The competition for jobs in today's economy is tough. When you relocate and are attempting to find employment in a new area, your résumé is a critical tool. It helps you stand out from the crowd.
If done effectively, it describes you . . . on paper. A potential employer should get an understanding of your strengths and relevant work experience, even with a quick read of your résumé. Your goal is to impress potential employers enough to say, "Yes! I want to interview that candidate."
Career Objective - A statement which tells the employer what type of position you are seeking, it's probably the most difficult part of the resume to write. Why? Because it is important to be as specific as possible. A vague statement probably won't create a positive impression in the employer's mind, yet you don't want to be so specific as to eliminate viable possibilities. People want to hire someone who knows what he/she wants.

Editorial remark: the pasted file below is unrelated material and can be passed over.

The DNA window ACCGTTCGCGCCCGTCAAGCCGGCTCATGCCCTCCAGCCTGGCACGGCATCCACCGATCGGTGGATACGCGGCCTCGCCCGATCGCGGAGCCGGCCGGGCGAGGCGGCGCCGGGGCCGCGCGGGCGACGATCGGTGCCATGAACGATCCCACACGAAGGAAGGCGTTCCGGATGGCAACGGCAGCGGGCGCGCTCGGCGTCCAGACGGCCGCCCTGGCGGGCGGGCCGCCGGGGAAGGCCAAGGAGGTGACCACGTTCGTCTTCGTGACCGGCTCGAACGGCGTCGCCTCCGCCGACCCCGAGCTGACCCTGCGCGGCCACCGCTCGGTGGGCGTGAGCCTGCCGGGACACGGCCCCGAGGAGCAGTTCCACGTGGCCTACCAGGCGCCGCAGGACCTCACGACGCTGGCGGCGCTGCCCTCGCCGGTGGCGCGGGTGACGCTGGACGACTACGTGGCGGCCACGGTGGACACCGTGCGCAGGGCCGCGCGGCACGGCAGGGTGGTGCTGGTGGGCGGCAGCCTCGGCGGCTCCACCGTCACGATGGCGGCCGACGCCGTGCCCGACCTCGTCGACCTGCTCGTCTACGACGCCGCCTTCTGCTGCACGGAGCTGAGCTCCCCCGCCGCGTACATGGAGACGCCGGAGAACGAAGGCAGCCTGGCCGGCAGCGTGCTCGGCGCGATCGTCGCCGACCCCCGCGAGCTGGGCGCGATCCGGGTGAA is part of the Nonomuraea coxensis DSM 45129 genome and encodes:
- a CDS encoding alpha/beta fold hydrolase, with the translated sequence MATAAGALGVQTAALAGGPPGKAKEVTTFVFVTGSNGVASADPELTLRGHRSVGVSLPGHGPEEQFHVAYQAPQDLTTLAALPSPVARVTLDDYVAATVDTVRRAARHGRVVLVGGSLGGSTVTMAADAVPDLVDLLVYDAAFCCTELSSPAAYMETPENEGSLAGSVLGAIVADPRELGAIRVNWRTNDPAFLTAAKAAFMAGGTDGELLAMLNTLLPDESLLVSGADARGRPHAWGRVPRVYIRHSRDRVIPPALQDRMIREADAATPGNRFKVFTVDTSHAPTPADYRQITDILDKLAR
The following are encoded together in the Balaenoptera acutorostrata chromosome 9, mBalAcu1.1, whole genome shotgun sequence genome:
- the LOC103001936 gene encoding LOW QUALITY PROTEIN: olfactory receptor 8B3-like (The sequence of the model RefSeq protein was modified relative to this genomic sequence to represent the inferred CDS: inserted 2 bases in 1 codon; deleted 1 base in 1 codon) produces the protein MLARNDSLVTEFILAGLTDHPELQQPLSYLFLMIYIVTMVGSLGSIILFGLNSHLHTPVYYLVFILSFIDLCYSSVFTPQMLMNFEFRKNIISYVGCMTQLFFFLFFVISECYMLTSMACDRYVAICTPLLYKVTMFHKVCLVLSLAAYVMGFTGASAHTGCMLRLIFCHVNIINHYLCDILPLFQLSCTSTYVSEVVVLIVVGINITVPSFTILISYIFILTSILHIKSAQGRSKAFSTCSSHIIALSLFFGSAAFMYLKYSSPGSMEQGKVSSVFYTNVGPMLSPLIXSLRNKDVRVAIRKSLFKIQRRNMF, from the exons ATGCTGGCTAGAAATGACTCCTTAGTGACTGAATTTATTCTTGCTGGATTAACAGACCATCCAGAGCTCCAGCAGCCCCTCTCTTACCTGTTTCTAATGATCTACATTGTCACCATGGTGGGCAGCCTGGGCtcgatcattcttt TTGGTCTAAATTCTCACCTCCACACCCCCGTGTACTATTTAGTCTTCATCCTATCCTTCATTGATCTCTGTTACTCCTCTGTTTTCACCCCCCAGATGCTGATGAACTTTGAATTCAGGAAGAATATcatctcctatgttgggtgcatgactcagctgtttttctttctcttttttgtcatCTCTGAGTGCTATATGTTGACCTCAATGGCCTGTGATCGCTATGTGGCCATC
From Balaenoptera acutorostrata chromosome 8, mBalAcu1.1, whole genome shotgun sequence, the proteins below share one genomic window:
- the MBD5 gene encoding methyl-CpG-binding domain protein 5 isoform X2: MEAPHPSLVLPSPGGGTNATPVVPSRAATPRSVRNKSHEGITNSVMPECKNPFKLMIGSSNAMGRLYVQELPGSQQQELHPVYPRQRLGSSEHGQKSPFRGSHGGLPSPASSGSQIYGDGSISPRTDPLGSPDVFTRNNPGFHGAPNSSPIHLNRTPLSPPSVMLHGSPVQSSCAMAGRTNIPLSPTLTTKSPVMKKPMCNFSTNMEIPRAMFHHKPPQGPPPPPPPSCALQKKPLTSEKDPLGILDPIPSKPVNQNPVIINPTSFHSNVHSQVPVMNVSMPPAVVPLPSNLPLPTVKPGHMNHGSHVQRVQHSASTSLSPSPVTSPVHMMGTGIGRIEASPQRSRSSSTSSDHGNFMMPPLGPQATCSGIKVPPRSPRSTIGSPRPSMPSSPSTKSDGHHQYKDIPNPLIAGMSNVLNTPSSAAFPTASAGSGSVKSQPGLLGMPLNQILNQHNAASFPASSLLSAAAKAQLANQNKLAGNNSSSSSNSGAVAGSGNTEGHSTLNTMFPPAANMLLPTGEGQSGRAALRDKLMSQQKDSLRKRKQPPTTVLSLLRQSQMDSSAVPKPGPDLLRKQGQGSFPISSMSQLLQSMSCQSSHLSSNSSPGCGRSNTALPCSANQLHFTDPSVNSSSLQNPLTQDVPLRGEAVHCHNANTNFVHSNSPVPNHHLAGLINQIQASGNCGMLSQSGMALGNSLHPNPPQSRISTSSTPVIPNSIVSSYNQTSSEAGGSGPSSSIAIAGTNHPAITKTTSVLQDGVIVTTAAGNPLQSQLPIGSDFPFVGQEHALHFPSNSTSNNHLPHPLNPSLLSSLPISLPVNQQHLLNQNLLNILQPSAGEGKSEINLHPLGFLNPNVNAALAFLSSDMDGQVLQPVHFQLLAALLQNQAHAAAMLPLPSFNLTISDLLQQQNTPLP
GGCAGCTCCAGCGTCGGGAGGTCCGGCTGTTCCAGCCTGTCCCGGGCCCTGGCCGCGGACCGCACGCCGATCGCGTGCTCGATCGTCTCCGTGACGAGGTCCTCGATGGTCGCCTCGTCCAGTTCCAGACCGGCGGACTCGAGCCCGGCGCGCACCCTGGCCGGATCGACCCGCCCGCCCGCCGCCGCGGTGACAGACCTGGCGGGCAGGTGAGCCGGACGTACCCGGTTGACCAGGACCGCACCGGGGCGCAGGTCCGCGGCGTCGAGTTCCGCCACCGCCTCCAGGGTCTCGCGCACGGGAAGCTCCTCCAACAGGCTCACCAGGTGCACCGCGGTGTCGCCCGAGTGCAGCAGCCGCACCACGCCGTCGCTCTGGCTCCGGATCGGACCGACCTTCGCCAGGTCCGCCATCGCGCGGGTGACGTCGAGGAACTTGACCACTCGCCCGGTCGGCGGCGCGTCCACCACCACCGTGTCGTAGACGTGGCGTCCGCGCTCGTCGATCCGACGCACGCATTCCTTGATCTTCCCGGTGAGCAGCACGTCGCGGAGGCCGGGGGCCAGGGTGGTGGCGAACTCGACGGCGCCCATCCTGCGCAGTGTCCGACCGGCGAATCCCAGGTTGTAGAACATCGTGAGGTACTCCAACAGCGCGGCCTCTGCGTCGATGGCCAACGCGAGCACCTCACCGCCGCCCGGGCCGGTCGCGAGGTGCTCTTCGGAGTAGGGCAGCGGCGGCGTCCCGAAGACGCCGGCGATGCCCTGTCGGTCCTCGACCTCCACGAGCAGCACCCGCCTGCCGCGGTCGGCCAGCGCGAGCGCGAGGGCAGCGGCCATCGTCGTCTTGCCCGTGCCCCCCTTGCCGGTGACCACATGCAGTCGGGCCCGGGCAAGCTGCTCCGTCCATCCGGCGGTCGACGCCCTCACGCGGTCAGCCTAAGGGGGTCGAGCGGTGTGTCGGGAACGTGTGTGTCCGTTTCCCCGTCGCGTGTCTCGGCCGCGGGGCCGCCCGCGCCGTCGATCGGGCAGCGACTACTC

Descriptive Statements - Begin with strong action verbs. Avoid "duties included" or "responsible for". Include concrete examples and numbers whenever possible.
Emphasize Relevant Main Points - Identify skills, communicate strengths, and emphasize results. Describe your accomplishments rather than the work environment.
Special Sections - Includes areas such as computer skills, research, publications, travel, skills, languages, awards, and professional affiliations. These topics are not required to be included in a resume but sometimes help to enhance or support your career direction.
HR can review your résumé and offer feedback.